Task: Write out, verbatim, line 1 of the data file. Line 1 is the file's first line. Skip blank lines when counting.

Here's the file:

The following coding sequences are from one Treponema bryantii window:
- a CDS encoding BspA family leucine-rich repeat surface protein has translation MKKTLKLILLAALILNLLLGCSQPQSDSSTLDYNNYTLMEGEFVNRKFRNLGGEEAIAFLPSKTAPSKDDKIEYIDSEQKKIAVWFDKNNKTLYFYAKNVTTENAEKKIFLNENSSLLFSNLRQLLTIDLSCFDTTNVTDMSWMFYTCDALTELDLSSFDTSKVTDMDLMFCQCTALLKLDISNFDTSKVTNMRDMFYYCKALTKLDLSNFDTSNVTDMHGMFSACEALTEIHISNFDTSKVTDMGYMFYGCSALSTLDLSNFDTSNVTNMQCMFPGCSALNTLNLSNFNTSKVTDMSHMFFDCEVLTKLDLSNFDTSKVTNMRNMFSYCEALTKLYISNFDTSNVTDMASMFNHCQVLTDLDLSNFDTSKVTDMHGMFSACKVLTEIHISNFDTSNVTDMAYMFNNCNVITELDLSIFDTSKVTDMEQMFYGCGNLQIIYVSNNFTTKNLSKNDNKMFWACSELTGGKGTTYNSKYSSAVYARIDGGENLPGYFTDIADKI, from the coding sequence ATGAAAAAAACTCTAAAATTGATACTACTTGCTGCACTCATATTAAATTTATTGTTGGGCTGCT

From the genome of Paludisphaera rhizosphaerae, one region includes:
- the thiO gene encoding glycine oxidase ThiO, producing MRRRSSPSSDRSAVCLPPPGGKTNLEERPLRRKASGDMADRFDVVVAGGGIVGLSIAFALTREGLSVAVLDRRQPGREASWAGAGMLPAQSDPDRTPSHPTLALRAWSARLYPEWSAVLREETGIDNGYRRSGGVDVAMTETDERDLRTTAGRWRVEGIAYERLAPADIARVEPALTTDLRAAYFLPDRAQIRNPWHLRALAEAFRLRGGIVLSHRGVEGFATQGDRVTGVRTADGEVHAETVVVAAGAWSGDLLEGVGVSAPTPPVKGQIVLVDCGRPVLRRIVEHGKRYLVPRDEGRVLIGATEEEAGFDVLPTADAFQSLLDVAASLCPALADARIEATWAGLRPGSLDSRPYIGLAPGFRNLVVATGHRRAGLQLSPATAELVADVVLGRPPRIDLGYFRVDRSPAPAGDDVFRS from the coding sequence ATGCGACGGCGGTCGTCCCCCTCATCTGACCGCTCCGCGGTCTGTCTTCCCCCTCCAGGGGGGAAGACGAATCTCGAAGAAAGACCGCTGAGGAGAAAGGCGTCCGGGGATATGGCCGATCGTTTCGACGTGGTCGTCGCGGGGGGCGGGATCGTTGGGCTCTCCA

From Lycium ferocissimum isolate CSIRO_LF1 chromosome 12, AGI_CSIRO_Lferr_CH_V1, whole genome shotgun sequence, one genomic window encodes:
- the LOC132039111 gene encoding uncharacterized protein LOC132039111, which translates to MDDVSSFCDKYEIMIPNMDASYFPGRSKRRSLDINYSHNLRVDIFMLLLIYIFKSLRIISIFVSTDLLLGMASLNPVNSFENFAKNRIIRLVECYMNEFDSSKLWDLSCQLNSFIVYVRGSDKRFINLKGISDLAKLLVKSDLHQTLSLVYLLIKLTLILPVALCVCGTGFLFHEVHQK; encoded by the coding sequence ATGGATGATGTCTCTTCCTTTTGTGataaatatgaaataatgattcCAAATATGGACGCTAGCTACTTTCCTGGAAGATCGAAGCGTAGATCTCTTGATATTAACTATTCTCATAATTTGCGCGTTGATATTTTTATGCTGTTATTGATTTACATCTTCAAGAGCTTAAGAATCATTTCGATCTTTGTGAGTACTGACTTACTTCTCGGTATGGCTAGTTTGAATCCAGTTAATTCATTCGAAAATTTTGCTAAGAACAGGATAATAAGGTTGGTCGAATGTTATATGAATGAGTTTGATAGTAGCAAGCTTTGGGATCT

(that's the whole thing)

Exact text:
The following coding sequences are from one Treponema bryantii window: